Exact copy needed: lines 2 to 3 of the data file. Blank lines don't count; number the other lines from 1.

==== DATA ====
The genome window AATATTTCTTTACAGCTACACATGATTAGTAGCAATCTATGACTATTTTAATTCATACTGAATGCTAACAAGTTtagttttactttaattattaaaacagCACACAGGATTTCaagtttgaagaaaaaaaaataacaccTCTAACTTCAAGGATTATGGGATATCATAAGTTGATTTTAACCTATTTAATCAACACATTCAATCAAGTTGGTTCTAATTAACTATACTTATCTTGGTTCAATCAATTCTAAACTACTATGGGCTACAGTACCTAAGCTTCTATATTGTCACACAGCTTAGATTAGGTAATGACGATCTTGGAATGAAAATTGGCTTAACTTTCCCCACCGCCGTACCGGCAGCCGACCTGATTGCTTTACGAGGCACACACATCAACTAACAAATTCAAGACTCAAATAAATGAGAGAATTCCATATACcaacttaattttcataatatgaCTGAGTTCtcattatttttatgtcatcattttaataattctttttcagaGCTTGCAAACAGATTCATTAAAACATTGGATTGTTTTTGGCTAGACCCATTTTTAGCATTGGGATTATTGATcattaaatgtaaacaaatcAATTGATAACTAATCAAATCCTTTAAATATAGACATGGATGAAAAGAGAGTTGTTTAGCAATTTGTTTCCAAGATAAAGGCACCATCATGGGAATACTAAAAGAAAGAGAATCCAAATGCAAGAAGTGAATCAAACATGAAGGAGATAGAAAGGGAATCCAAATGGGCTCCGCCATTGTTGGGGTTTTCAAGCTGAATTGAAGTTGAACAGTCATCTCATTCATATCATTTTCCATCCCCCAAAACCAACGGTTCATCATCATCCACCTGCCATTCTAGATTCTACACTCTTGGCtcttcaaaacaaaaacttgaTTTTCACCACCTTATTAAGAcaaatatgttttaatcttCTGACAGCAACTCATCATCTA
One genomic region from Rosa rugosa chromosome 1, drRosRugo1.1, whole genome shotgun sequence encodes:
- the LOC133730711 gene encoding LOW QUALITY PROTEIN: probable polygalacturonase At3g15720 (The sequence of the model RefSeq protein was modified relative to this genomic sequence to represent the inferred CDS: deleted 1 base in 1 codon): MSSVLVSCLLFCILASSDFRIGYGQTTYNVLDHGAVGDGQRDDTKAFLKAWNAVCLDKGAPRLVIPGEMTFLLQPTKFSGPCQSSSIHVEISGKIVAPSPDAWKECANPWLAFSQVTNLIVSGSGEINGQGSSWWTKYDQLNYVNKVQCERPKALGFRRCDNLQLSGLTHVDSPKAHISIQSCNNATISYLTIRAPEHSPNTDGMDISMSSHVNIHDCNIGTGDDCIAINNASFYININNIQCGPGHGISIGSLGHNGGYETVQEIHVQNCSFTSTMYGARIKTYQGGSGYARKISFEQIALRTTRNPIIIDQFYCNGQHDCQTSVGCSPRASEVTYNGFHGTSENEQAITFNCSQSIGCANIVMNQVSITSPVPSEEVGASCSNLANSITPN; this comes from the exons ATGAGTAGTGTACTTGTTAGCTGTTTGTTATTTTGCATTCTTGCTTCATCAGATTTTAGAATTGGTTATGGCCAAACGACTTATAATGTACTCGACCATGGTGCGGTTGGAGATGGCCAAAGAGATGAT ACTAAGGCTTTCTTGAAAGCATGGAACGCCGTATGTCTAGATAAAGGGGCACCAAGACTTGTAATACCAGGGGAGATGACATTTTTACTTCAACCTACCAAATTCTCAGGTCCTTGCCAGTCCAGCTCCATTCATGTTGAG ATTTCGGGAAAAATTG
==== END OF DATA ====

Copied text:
One genomic region from Rosa rugosa chromosome 1, drRosRugo1.1, whole genome shotgun sequence encodes:
- the LOC133730711 gene encoding LOW QUALITY PROTEIN: probable polygalacturonase At3g15720 (The sequence of the model RefSeq protein was modified relative to this genomic sequence to represent the inferred CDS: deleted 1 base in 1 codon): MSSVLVSCLLFCILASSDFRIGYGQTTYNVLDHGAVGDGQRDDTKAFLKAWNAVCLDKGAPRLVIPGEMTFLLQPTKFSGPCQSSSIHVEISGKIVAPSPDAWKECANPWLAFSQVTNLIVSGSGEINGQGSSWWTKYDQLNYVNKVQCERPKALGFRRCDNLQLSGLTHVDSPKAHISIQSCNNATISYLTIRAPEHSPNTDGMDISMSSHVNIHDCNIGTGDDCIAINNASFYININNIQCGPGHGISIGSLGHNGGYETVQEIHVQNCSFTSTMYGARIKTYQGGSGYARKISFEQIALRTTRNPIIIDQFYCNGQHDCQTSVGCSPRASEVTYNGFHGTSENEQAITFNCSQSIGCANIVMNQVSITSPVPSEEVGASCSNLANSITPN; this comes from the exons ATGAGTAGTGTACTTGTTAGCTGTTTGTTATTTTGCATTCTTGCTTCATCAGATTTTAGAATTGGTTATGGCCAAACGACTTATAATGTACTCGACCATGGTGCGGTTGGAGATGGCCAAAGAGATGAT ACTAAGGCTTTCTTGAAAGCATGGAACGCCGTATGTCTAGATAAAGGGGCACCAAGACTTGTAATACCAGGGGAGATGACATTTTTACTTCAACCTACCAAATTCTCAGGTCCTTGCCAGTCCAGCTCCATTCATGTTGAG ATTTCGGGAAAAATTG